Reply
    • You’re welcome and dragging your feet could be viewed as doing due diligence and making sure you have as much info as possible, so good for you!

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  3. Thanks for laying out the costs. It’s no longer a big mystery. Knowledge is power. I so appreciate your willingness to be open.

    I don’t agree that in order to be ethical coaching schools need to vet attendees and let them know that they are in for a lot of hard work. First, lots of coaches don’t have the degree of inspiration required to overcome the roadblock of hard work until they receive a fair amount of coach training. This was definitely true for me; the power of coaching revealed itself over time. Second, lots of coaches take training in order to coach within their organization so they have no need to build a business. Third, my training school markets coaching as a way to make a difference in the world. None of the marketing deals with making piles of money.
    Personally, I question the ethics of the schools who require you to pay for the entire training up front (big $) with no way to sample the training or to back out once the dollars are paid.
    In the school I attended, the first module is priced fairly low and gives you the basics of coaching at a moderate cost. You can then test the waters of the business of coaching. Once you’ve decided to take the plunge, several other modules are available to enhance your skills. The trainers bend over backwards to ensure students get what they need/want from the training. In fact, while I would like a number of things to have been different in my training, I can’t imagine a more ethical school.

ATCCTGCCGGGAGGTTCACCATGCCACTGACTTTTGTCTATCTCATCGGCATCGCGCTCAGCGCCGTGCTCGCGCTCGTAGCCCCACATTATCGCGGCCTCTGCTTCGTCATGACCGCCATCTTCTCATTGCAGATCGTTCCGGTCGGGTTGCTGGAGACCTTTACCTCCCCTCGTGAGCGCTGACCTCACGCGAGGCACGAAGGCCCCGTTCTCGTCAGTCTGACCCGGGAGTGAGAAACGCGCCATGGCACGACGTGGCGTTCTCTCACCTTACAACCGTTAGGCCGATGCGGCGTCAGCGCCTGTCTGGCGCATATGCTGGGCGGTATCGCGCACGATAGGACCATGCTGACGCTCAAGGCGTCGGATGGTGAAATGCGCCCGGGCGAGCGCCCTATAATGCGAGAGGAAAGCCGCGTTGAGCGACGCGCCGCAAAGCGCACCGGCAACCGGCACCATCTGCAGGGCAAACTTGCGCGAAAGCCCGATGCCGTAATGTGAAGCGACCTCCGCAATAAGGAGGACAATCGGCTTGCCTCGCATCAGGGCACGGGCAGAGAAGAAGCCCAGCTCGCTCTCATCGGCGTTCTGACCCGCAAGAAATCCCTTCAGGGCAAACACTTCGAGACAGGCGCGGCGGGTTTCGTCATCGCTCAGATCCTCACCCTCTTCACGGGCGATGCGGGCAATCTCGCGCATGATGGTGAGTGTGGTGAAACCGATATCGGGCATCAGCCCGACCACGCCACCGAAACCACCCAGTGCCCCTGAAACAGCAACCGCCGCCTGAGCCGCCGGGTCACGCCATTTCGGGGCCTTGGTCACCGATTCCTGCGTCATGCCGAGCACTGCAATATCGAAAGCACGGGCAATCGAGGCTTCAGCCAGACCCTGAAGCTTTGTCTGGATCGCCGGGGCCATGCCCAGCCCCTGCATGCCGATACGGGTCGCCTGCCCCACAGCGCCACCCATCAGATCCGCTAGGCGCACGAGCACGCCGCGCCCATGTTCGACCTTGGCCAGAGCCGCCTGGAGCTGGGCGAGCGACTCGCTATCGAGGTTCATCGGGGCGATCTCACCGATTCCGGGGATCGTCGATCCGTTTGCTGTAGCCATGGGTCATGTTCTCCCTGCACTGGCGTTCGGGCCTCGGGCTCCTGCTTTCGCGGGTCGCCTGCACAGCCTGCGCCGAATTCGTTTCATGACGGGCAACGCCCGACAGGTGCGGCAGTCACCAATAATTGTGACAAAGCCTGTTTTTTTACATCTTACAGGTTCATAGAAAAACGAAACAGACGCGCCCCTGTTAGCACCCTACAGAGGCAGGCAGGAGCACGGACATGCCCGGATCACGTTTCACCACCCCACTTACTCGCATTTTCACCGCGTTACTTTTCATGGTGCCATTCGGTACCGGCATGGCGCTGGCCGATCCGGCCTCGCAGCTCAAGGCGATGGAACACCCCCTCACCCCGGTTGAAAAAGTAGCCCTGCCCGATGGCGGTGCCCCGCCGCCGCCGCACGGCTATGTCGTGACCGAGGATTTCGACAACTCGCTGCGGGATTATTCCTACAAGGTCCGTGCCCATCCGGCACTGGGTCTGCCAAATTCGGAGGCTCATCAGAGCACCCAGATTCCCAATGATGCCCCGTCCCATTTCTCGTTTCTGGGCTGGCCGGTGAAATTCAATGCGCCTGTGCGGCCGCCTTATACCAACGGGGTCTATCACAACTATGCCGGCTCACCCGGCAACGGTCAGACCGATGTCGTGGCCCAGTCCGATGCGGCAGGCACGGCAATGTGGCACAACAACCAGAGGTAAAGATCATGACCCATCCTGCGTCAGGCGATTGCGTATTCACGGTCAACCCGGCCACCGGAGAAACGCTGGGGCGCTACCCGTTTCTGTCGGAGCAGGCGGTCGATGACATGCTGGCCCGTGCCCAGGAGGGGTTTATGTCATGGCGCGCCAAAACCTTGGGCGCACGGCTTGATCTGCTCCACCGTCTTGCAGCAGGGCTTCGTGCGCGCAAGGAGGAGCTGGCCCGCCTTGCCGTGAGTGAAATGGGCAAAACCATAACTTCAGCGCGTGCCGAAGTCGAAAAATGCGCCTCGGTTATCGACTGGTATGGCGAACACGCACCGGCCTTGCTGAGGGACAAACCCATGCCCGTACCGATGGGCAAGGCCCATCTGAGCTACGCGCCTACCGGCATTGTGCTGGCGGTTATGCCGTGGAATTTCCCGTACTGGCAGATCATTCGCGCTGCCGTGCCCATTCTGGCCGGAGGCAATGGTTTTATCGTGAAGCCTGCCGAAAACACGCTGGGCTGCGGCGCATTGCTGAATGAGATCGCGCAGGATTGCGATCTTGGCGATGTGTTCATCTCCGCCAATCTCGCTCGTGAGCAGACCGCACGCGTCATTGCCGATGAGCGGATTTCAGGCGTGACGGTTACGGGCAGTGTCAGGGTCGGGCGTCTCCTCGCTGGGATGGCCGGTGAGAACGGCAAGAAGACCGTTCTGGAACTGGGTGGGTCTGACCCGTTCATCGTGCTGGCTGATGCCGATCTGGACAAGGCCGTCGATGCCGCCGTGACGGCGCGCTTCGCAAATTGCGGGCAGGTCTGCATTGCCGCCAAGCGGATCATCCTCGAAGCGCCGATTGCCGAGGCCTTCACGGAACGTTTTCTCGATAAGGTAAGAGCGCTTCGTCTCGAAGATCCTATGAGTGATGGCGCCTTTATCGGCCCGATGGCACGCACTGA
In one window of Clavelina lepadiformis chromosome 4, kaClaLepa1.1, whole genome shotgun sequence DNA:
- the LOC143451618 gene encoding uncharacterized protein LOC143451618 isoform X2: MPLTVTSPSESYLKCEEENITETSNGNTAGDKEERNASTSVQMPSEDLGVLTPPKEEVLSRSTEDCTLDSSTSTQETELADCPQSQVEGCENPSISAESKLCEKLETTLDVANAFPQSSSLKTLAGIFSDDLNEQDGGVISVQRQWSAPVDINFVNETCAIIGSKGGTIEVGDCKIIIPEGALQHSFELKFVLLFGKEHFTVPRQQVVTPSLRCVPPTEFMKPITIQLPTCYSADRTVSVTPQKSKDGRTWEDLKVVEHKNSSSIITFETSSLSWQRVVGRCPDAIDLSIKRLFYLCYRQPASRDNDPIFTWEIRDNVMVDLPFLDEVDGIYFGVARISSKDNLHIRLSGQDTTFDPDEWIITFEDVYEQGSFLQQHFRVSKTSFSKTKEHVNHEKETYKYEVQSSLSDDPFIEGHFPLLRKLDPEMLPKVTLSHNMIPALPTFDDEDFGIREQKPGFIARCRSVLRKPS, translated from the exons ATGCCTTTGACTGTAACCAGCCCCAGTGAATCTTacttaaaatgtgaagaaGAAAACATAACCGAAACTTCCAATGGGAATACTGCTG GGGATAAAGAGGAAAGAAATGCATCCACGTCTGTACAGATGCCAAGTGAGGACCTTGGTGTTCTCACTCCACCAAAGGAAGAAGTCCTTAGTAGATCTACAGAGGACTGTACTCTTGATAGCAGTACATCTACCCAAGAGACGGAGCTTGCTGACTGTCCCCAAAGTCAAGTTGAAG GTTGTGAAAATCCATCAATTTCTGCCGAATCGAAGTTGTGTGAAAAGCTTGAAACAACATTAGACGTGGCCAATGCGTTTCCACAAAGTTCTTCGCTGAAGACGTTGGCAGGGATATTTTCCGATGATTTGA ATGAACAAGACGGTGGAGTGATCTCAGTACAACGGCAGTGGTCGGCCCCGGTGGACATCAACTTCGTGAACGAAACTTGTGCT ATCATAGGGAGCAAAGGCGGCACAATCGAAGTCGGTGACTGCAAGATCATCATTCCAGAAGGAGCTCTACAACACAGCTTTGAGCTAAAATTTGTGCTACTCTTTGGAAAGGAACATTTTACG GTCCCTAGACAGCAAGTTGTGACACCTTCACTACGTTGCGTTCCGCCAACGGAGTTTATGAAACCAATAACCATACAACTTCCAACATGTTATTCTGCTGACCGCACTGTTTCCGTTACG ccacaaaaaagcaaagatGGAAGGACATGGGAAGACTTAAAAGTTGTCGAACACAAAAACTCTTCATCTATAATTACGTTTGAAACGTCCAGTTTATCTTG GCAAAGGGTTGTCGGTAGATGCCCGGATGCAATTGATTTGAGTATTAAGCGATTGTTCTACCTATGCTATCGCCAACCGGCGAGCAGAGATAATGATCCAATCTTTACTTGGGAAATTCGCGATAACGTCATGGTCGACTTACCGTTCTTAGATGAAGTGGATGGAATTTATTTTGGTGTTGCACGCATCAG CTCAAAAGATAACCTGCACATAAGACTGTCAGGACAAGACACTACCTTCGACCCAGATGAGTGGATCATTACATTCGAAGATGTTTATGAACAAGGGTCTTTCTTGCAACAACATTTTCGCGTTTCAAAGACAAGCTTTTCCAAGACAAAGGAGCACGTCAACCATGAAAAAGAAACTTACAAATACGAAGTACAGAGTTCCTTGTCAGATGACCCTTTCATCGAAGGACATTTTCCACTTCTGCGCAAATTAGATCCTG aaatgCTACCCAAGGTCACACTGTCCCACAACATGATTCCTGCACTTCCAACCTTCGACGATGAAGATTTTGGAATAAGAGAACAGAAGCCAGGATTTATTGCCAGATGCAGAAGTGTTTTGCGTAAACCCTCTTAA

It’s interesting how protective I am feeling about my school. It doesn’t feel as though I am defending my decision/choice. It really is about how serious this type of allegation is to me and how it simply doesn’t match with my view of my school. Perhaps there are similar schools out there.

    Reply
    • Maybe vet was too strong a word, but there are plenty of training companies who use very high pressure sales tactics and obscure the truth of how difficult it is to succeed.

      There are 500 schools or thereabouts and of course some are good and ethical, and yours may be one of them. Having said that when people invest a lot of money in something they will go to great lengths to justify that cost without realizing what they are doing. It’s just one of many cognitive biases.

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  4. Thank you Tim, your post was really helpful to me to recognise the costs involved and also the time to set up and succeed. I am getting there slowly and am determined to ‘make it’, whilst being realistic about the investment of my time and money and expected returns.
    Sad to lose the Google+ group membership, but thank you for letting me in and good luck with the up and coming course.
    Sandra

    Reply
  5. Your biggest expenses are related to your website and Internet presence. What exactly is covered by the $250.00 per month for the SEO support and design help respectively? Those amounts seem high for someone like you who is very computer literate.

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    • SEO is ongoing back end work that involves all sorts of things. Some I just don’t have the time to do, other stuff is beyond my scope. SEO is very time consuming and very skilled if it’s done well.

      Design can be anything from making changes to my website to ebooks to all sorts of other incidentals. That’s a rough estimate over a year as some months it may be nothing and others $1,000 if it’s something major.

      Reply